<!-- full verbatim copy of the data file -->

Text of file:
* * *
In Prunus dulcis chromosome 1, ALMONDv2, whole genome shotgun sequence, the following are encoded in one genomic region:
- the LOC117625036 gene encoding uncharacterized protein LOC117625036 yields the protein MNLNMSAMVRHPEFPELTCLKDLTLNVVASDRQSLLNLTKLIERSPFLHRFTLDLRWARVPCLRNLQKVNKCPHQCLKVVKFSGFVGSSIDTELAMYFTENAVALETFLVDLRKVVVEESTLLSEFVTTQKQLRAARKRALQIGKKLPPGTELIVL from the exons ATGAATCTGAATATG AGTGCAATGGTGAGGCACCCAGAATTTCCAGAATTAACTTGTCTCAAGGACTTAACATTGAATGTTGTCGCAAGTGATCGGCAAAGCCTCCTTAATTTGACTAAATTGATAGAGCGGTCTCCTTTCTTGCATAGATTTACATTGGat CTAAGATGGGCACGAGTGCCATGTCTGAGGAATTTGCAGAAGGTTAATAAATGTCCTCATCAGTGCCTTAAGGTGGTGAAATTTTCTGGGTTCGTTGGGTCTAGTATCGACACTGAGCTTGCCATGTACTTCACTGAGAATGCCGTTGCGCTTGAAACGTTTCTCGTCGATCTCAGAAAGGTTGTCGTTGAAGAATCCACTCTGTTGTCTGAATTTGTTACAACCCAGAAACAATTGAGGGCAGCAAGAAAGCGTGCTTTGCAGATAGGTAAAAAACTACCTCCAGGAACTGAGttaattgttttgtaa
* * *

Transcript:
In Prunus dulcis chromosome 1, ALMONDv2, whole genome shotgun sequence, the following are encoded in one genomic region:
- the LOC117625036 gene encoding uncharacterized protein LOC117625036 yields the protein MNLNMSAMVRHPEFPELTCLKDLTLNVVASDRQSLLNLTKLIERSPFLHRFTLDLRWARVPCLRNLQKVNKCPHQCLKVVKFSGFVGSSIDTELAMYFTENAVALETFLVDLRKVVVEESTLLSEFVTTQKQLRAARKRALQIGKKLPPGTELIVL from the exons ATGAATCTGAATATG AGTGCAATGGTGAGGCACCCAGAATTTCCAGAATTAACTTGTCTCAAGGACTTAACATTGAATGTTGTCGCAAGTGATCGGCAAAGCCTCCTTAATTTGACTAAATTGATAGAGCGGTCTCCTTTCTTGCATAGATTTACATTGGat CTAAGATGGGCACGAGTGCCATGTCTGAGGAATTTGCAGAAGGTTAATAAATGTCCTCATCAGTGCCTTAAGGTGGTGAAATTTTCTGGGTTCGTTGGGTCTAGTATCGACACTGAGCTTGCCATGTACTTCACTGAGAATGCCGTTGCGCTTGAAACGTTTCTCGTCGATCTCAGAAAGGTTGTCGTTGAAGAATCCACTCTGTTGTCTGAATTTGTTACAACCCAGAAACAATTGAGGGCAGCAAGAAAGCGTGCTTTGCAGATAGGTAAAAAACTACCTCCAGGAACTGAGttaattgttttgtaa